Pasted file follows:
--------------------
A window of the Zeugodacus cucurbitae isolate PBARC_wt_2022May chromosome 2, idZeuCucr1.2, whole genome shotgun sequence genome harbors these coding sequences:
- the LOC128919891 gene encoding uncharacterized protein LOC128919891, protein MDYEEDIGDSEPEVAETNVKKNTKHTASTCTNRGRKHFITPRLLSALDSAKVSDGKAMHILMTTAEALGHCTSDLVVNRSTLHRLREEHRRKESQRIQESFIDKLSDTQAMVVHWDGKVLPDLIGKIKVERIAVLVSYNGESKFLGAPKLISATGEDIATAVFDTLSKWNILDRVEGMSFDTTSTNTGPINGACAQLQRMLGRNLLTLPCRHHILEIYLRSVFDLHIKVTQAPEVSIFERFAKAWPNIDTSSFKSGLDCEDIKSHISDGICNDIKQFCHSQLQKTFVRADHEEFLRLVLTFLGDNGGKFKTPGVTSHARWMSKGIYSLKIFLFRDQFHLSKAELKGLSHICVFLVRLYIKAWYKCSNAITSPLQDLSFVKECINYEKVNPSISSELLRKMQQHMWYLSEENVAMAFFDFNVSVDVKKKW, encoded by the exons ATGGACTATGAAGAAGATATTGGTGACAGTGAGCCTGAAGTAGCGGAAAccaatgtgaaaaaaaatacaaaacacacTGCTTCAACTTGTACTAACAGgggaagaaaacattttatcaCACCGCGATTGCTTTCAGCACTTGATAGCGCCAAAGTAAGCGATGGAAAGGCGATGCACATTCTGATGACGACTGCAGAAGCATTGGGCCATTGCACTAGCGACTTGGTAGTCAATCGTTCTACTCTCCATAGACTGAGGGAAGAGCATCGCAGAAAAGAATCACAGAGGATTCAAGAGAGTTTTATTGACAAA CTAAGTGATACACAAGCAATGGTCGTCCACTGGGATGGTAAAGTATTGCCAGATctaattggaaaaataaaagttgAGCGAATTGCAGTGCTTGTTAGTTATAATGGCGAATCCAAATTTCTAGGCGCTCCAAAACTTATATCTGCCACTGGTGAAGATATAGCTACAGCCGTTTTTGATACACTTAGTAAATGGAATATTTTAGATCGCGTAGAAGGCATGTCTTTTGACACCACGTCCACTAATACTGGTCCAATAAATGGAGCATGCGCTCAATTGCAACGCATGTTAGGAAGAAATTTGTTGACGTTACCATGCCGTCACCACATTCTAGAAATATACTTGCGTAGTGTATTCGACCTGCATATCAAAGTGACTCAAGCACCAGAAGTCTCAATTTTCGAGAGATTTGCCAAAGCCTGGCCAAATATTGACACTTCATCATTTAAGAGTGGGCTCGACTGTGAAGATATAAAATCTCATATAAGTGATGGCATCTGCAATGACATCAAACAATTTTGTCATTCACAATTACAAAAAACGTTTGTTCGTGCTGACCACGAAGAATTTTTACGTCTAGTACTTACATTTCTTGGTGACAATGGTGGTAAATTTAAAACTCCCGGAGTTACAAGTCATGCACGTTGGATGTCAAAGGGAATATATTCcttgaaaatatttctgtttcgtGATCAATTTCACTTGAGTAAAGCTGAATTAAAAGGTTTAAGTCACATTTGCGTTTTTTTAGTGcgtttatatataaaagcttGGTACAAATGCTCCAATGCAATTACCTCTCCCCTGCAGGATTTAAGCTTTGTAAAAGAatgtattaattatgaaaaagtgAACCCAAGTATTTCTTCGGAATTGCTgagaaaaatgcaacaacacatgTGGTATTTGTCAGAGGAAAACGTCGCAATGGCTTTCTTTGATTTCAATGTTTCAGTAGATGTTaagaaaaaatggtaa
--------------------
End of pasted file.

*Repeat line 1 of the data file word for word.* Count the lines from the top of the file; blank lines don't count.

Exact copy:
A window of the Zeugodacus cucurbitae isolate PBARC_wt_2022May chromosome 2, idZeuCucr1.2, whole genome shotgun sequence genome harbors these coding sequences: